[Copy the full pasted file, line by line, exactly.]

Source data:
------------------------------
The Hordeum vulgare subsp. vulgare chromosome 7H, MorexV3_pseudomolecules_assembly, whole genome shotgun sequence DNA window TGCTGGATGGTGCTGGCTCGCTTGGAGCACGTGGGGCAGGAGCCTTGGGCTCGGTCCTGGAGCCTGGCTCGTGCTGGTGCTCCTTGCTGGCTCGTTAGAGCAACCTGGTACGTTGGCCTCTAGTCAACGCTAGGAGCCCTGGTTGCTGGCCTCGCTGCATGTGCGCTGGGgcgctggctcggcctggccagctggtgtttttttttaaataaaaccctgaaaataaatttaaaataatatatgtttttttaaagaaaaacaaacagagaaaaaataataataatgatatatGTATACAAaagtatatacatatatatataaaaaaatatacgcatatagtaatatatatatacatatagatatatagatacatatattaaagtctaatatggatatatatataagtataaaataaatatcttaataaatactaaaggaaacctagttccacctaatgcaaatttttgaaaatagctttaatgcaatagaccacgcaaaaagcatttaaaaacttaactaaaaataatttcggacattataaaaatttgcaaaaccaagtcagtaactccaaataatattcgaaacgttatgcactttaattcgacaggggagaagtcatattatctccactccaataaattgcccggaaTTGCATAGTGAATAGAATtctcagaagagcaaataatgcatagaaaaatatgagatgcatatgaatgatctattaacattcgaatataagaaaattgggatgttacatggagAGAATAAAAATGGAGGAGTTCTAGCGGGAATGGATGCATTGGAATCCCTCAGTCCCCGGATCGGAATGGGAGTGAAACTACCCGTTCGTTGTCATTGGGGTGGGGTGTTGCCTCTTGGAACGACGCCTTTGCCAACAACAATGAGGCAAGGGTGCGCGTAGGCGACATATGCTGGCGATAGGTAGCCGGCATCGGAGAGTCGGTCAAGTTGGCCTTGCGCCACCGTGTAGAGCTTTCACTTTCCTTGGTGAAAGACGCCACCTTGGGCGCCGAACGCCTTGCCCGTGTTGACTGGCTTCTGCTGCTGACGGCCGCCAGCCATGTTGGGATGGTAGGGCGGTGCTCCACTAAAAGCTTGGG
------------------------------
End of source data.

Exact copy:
The Hordeum vulgare subsp. vulgare chromosome 7H, MorexV3_pseudomolecules_assembly, whole genome shotgun sequence DNA window TGCTGGATGGTGCTGGCTCGCTTGGAGCACGTGGGGCAGGAGCCTTGGGCTCGGTCCTGGAGCCTGGCTCGTGCTGGTGCTCCTTGCTGGCTCGTTAGAGCAACCTGGTACGTTGGCCTCTAGTCAACGCTAGGAGCCCTGGTTGCTGGCCTCGCTGCATGTGCGCTGGGgcgctggctcggcctggccagctggtgtttttttttaaataaaaccctgaaaataaatttaaaataatatatgtttttttaaagaaaaacaaacagagaaaaaataataataatgatatatGTATACAAaagtatatacatatatatataaaaaaatatacgcatatagtaatatatatatacatatagatatatagatacatatattaaagtctaatatggatatatatataagtataaaataaatatcttaataaatactaaaggaaacctagttccacctaatgcaaatttttgaaaatagctttaatgcaatagaccacgcaaaaagcatttaaaaacttaactaaaaataatttcggacattataaaaatttgcaaaaccaagtcagtaactccaaataatattcgaaacgttatgcactttaattcgacaggggagaagtcatattatctccactccaataaattgcccggaaTTGCATAGTGAATAGAATtctcagaagagcaaataatgcatagaaaaatatgagatgcatatgaatgatctattaacattcgaatataagaaaattgggatgttacatggagAGAATAAAAATGGAGGAGTTCTAGCGGGAATGGATGCATTGGAATCCCTCAGTCCCCGGATCGGAATGGGAGTGAAACTACCCGTTCGTTGTCATTGGGGTGGGGTGTTGCCTCTTGGAACGACGCCTTTGCCAACAACAATGAGGCAAGGGTGCGCGTAGGCGACATATGCTGGCGATAGGTAGCCGGCATCGGAGAGTCGGTCAAGTTGGCCTTGCGCCACCGTGTAGAGCTTTCACTTTCCTTGGTGAAAGACGCCACCTTGGGCGCCGAACGCCTTGCCCGTGTTGACTGGCTTCTGCTGCTGACGGCCGCCAGCCATGTTGGGATGGTAGGGCGGTGCTCCACTAAAAGCTTGGG